Uncle Sam Dives into Crypto — Implications for CPAs

by Kristina Kostovski, CPA, Traphagen CPAs & Wealth Advisors | December 13, 2021

Bitcoin, the oldest and most popular cryptocurrency created in 2008, paved the way for thousands of different altcoins available on today’s market. Cryptocurrency quickly gained popularity as transactions could be performed quickly with no involvement of an intermediary to facilitate these transactions. Coupled with anonymity, transparency, worldwide use and access, crypto became a popular choice for remitting and receiving payments.

Bitcoin’s first large price increase occurred in 2010; it jumped from less than a penny to eight cents. Celebrity endorsements inspired the world to jump into investing and trading cryptocurrency. The value popularity of cryptocurrency reached a high as Bitcoin broke $66,990.90 a coin on Nov.10, 2021. Crypto’s journey into the mainstream markets hit a milestone in October of 2021, when the first exchange-traded fund linked to bitcoin futures made its stock market debut; this allowed anyone to buy and sell a bitcoin-backed financial product on the stock market. ProShares, the Maryland-based company behind the ETF, saw its product top $1 billion in trading volume on its first day. However, what many have failed to recognize are the tax implications.

Factoring in Taxes

A required question on an individual’s 2020 1040 Schedule 1 was “At any time during [the tax year], did you receive, sell, send, exchange, or otherwise acquire any financial interest in any virtual currency?” This very question alluded to the IRS’s increased scrutiny of cryptocurrency transactions as its popularity grew. A taxable event occurs when a taxpayer trades cryptocurrency to fiat currency like the U.S. dollar, trades one cryptocurrency for another cryptocurrency, uses cryptocurrency to pay for goods and services or earns crypto as income.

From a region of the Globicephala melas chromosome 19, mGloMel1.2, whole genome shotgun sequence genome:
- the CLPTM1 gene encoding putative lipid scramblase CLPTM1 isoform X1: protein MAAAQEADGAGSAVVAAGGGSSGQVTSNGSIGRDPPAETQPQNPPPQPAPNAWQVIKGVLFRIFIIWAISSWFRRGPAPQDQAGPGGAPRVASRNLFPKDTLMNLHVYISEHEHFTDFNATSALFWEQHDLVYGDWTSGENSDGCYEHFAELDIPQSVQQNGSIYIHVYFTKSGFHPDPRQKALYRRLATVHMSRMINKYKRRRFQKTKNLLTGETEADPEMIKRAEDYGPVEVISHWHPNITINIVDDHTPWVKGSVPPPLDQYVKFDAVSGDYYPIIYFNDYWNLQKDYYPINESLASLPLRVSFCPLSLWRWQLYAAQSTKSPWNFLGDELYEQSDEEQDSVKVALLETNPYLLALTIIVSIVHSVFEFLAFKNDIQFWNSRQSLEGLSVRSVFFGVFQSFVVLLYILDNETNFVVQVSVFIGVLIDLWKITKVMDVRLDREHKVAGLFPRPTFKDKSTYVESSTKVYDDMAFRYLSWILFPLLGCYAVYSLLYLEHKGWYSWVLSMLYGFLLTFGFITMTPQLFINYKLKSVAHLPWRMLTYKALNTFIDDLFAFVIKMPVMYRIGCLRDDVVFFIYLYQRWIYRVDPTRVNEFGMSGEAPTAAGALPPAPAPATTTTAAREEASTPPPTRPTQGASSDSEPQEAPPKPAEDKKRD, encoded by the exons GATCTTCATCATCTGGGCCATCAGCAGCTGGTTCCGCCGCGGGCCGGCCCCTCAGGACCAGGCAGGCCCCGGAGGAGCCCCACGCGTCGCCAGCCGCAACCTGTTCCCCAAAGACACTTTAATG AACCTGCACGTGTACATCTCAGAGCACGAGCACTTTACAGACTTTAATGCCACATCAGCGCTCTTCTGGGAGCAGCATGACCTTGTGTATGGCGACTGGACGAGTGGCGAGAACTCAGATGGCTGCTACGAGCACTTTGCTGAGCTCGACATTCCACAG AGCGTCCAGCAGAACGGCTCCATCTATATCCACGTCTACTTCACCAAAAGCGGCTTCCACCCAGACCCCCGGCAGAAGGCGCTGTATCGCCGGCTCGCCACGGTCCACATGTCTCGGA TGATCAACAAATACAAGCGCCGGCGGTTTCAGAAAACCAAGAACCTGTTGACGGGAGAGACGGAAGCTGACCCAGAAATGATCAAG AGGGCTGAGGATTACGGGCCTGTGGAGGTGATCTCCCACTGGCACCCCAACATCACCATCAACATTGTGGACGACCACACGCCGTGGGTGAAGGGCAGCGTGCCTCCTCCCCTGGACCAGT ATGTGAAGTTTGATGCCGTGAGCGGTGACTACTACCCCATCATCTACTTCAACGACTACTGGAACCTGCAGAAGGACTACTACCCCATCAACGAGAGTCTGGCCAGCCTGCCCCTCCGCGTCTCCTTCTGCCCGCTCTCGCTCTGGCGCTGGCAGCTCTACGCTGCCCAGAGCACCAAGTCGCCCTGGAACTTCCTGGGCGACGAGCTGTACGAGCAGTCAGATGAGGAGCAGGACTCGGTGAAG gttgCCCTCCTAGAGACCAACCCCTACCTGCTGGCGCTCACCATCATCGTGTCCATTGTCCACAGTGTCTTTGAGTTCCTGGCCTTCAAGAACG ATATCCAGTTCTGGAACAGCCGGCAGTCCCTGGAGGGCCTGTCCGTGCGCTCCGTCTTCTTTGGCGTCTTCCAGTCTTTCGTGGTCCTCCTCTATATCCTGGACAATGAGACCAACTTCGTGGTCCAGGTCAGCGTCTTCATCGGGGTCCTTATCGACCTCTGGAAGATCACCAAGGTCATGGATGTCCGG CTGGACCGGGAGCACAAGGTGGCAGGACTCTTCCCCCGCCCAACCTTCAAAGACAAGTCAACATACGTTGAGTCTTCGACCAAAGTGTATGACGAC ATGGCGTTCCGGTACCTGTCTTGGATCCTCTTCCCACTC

Capital gains will be realized when the crypto received is sold. The gain or loss will be the difference between the adjusted basis in the virtual currency and the fair market value (FMV) of the amount received in virtual currency. Because wash sale rules currently do not apply to crypto, all losses can be used to offset gains. If one regularly trades cryptocurrency, it may be beneficial to make a mark-to-market election, given the complexity and multitude of trades.

Income generated from staking or mining crypto should be recognized as ordinary income. Simply put, mining crypto is the process of solving complex mathematical problems and using computing power to add new transactions to the blockchain. Despite mining income being subject to self-employment tax, the income is considered ordinary in nature and, therefore, it can be reported on schedule C where expenses may then be deducted. Staking crypto, on the other hand, is similar to keeping money in the bank and earning interest.

In 2019 alone, the IRS issued more than 10,000 warning and action letters to non-compliant crypto investors. Although crypto exchanges may not issue 1099s to investors and traders, it is the individual’s responsibility to properly report these transactions on their tax return. Don’t leave it to Uncle Sam to determine your liability!

Kristina  Kostovski

Kristina Kostovski

Kristina Kostovski, CPA, is a senior accountant at Traphagen CPAs & Wealth Advisors. She is a member of the NJCPA and serves on the Student Programs & Scholarship Committee, the Emerging Leaders Interest Group, the State Taxation Interest Group and the Federal Taxation Interest Group.

More content by Kristina Kostovski:

Leave a comment